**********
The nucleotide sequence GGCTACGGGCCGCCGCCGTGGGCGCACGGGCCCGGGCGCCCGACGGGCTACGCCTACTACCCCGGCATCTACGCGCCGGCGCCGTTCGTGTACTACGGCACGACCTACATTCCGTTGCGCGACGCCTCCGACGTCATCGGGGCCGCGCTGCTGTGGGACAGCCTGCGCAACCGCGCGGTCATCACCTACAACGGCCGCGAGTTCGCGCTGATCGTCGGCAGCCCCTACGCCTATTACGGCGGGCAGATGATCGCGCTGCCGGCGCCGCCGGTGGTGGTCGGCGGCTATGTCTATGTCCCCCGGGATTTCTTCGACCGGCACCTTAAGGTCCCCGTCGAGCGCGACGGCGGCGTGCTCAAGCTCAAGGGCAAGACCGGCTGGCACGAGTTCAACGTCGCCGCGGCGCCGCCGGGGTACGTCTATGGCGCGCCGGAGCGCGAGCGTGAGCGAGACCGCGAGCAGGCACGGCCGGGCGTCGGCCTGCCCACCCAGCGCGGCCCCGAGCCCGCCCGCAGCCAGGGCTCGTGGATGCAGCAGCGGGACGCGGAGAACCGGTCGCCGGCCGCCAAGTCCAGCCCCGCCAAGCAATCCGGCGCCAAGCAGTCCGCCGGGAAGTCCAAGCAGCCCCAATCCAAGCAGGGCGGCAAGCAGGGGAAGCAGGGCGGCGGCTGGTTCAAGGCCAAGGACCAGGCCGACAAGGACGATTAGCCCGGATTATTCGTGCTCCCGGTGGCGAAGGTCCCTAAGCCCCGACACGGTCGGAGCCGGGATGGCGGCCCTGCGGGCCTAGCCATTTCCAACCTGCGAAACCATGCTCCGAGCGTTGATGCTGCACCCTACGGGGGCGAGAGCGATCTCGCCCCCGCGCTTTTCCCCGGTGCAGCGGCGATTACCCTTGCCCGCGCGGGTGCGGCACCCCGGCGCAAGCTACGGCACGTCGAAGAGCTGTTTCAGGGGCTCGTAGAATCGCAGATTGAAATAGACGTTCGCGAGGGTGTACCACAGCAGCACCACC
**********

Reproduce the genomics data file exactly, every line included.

The nucleotide sequence GGCTACGGGCCGCCGCCGTGGGCGCACGGGCCCGGGCGCCCGACGGGCTACGCCTACTACCCCGGCATCTACGCGCCGGCGCCGTTCGTGTACTACGGCACGACCTACATTCCGTTGCGCGACGCCTCCGACGTCATCGGGGCCGCGCTGCTGTGGGACAGCCTGCGCAACCGCGCGGTCATCACCTACAACGGCCGCGAGTTCGCGCTGATCGTCGGCAGCCCCTACGCCTATTACGGCGGGCAGATGATCGCGCTGCCGGCGCCGCCGGTGGTGGTCGGCGGCTATGTCTATGTCCCCCGGGATTTCTTCGACCGGCACCTTAAGGTCCCCGTCGAGCGCGACGGCGGCGTGCTCAAGCTCAAGGGCAAGACCGGCTGGCACGAGTTCAACGTCGCCGCGGCGCCGCCGGGGTACGTCTATGGCGCGCCGGAGCGCGAGCGTGAGCGAGACCGCGAGCAGGCACGGCCGGGCGTCGGCCTGCCCACCCAGCGCGGCCCCGAGCCCGCCCGCAGCCAGGGCTCGTGGATGCAGCAGCGGGACGCGGAGAACCGGTCGCCGGCCGCCAAGTCCAGCCCCGCCAAGCAATCCGGCGCCAAGCAGTCCGCCGGGAAGTCCAAGCAGCCCCAATCCAAGCAGGGCGGCAAGCAGGGGAAGCAGGGCGGCGGCTGGTTCAAGGCCAAGGACCAGGCCGACAAGGACGATTAGCCCGGATTATTCGTGCTCCCGGTGGCGAAGGTCCCTAAGCCCCGACACGGTCGGAGCCGGGATGGCGGCCCTGCGGGCCTAGCCATTTCCAACCTGCGAAACCATGCTCCGAGCGTTGATGCTGCACCCTACGGGGGCGAGAGCGATCTCGCCCCCGCGCTTTTCCCCGGTGCAGCGGCGATTACCCTTGCCCGCGCGGGTGCGGCACCCCGGCGCAAGCTACGGCACGTCGAAGAGCTGTTTCAGGGGCTCGTAGAATCGCAGATTGAAATAGACGTTCGCGAGGGTGTACCACAGCAGCACCACC